Author Topic: Saints and Temperament  (Read 6221 times)

Offline Prayerful

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Re: Saints and Temperament
« Reply #30 on: December 16, 2016, 07:15:51 PM »
"Revised and enlarged" yet still they print the imprimatur?...  o.O

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A person can have great respect for the SSPX, but that habit (the Angelus Roman Missal seems a possible example of that) makes a mockery of an imprimatur (not that it might be easy to get nowadays with the present Pope, but the 'God of surprises' might say otherwise).
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Offline Kaesekopf

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Re: Saints and Temperament
« Reply #31 on: December 16, 2016, 07:19:10 PM »
"Revised and enlarged" yet still they print the imprimatur?...  o.O

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A person can have great respect for the SSPX, but that habit (the Angelus Roman Missal seems a possible example of that) makes a mockery of an imprimatur (not that it might be easy to get nowadays with the present Pope, but the 'God of surprises' might say otherwise).

The article in question wasn't actually SSPX-altered.  There was a miscomm.

However, I do agree that abusing imprimaturs is a bad thing.
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Offline Chestertonian

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Re: Saints and Temperament
« Reply #32 on: December 16, 2016, 07:42:29 PM »
Choleric also make good totalitarian dictators.  I'm sure Stalin wasn't phlegmatuc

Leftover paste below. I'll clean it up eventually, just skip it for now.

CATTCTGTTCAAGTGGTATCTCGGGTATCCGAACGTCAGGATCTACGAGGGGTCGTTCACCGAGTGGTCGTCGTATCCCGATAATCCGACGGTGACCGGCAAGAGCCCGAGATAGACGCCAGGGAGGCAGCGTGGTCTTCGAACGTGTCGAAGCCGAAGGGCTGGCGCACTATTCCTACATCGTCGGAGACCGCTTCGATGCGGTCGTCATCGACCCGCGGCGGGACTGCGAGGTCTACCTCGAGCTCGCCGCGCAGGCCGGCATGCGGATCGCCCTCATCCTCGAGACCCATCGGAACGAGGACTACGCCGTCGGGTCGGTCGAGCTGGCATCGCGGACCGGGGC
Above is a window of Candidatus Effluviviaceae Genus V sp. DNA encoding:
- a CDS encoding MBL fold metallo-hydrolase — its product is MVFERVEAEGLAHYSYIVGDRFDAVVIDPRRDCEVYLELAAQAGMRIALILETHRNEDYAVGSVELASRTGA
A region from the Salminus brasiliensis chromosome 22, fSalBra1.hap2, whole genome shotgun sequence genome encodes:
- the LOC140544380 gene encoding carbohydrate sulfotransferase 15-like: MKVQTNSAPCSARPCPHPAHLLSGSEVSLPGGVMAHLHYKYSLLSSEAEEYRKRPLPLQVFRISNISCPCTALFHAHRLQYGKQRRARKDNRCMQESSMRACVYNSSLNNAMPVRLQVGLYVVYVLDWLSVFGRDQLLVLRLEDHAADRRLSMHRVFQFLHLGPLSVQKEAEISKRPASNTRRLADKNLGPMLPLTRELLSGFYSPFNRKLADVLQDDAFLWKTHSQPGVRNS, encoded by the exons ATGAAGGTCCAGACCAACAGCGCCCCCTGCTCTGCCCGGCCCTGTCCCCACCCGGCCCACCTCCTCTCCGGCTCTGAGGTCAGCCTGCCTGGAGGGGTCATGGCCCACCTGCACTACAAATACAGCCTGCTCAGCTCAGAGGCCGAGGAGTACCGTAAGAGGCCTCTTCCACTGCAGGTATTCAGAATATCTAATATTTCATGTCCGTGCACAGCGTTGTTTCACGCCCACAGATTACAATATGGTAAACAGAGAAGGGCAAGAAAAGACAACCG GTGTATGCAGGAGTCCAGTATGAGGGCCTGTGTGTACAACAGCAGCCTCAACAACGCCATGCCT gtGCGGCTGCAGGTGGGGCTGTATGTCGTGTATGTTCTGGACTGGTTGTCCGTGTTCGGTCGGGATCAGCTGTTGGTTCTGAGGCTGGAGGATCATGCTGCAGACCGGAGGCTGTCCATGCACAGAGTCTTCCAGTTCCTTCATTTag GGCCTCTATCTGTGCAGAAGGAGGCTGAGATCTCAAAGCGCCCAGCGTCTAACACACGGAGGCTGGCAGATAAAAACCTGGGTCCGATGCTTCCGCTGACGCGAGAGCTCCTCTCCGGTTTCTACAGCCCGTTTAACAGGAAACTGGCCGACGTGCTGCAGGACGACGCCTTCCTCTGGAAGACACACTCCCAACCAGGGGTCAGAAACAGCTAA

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Choleric also make good totalitarian dictators.  I'm sure Stalin wasn't phlegmatuc

Corruptio optimi pessima est: the corruption of the best is the worst sort of corruption.

that would presuppose that cholerics are "the best"

i think that cholerics are often thought of as the dominant personality trait,because they are more likely to see the world through the lens of power dynamics.  they are often perceived as "greater" because they are concerned with "greatness" to begin with.  i guess one of us will have to get to heaven to find out how many of each temperament finally ended up there
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Offline Chestertonian

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Re: Saints and Temperament
« Reply #33 on: December 16, 2016, 07:44:29 PM »
it souds like she is writing about what to do if one of your nuns develops mental illness

but hard to say forsure, since i think the melancholic temperament was also thought of as an"excess of black bile" but i beliee it was also thought that metal illness was also caused by an overabundanceof black bile.  But was melancholic temperament seen as a mental illness in and of itself?  I dont think so.  although melancholics may be more prone to it than others. I believe it was also said that melancholiccs were also prone to physical illnesses as well but i do not remember where i read that one

in either case, the idea of an overabundance of "black bile" is not empirically true, but there may be a certain "poetic truth" to it nonetheless